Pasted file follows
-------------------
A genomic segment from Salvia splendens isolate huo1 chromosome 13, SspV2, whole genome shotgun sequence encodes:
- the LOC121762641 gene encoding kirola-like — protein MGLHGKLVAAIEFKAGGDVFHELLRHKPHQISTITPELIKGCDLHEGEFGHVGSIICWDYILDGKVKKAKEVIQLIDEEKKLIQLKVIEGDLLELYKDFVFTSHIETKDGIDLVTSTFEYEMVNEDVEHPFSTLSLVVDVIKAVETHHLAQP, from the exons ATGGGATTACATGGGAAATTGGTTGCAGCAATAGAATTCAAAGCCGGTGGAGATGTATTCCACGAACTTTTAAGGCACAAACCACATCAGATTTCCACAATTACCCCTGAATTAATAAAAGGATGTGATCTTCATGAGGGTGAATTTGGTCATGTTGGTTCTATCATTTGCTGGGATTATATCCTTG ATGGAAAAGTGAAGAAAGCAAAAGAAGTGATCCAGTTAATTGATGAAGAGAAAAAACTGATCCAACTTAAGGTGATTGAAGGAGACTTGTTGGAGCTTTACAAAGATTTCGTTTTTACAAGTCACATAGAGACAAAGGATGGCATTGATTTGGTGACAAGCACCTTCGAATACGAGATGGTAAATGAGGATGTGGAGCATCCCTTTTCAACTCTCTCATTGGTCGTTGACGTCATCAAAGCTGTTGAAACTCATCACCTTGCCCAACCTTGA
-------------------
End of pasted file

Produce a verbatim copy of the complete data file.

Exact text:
A genomic segment from Salvia splendens isolate huo1 chromosome 13, SspV2, whole genome shotgun sequence encodes:
- the LOC121762641 gene encoding kirola-like — protein MGLHGKLVAAIEFKAGGDVFHELLRHKPHQISTITPELIKGCDLHEGEFGHVGSIICWDYILDGKVKKAKEVIQLIDEEKKLIQLKVIEGDLLELYKDFVFTSHIETKDGIDLVTSTFEYEMVNEDVEHPFSTLSLVVDVIKAVETHHLAQP, from the exons ATGGGATTACATGGGAAATTGGTTGCAGCAATAGAATTCAAAGCCGGTGGAGATGTATTCCACGAACTTTTAAGGCACAAACCACATCAGATTTCCACAATTACCCCTGAATTAATAAAAGGATGTGATCTTCATGAGGGTGAATTTGGTCATGTTGGTTCTATCATTTGCTGGGATTATATCCTTG ATGGAAAAGTGAAGAAAGCAAAAGAAGTGATCCAGTTAATTGATGAAGAGAAAAAACTGATCCAACTTAAGGTGATTGAAGGAGACTTGTTGGAGCTTTACAAAGATTTCGTTTTTACAAGTCACATAGAGACAAAGGATGGCATTGATTTGGTGACAAGCACCTTCGAATACGAGATGGTAAATGAGGATGTGGAGCATCCCTTTTCAACTCTCTCATTGGTCGTTGACGTCATCAAAGCTGTTGAAACTCATCACCTTGCCCAACCTTGA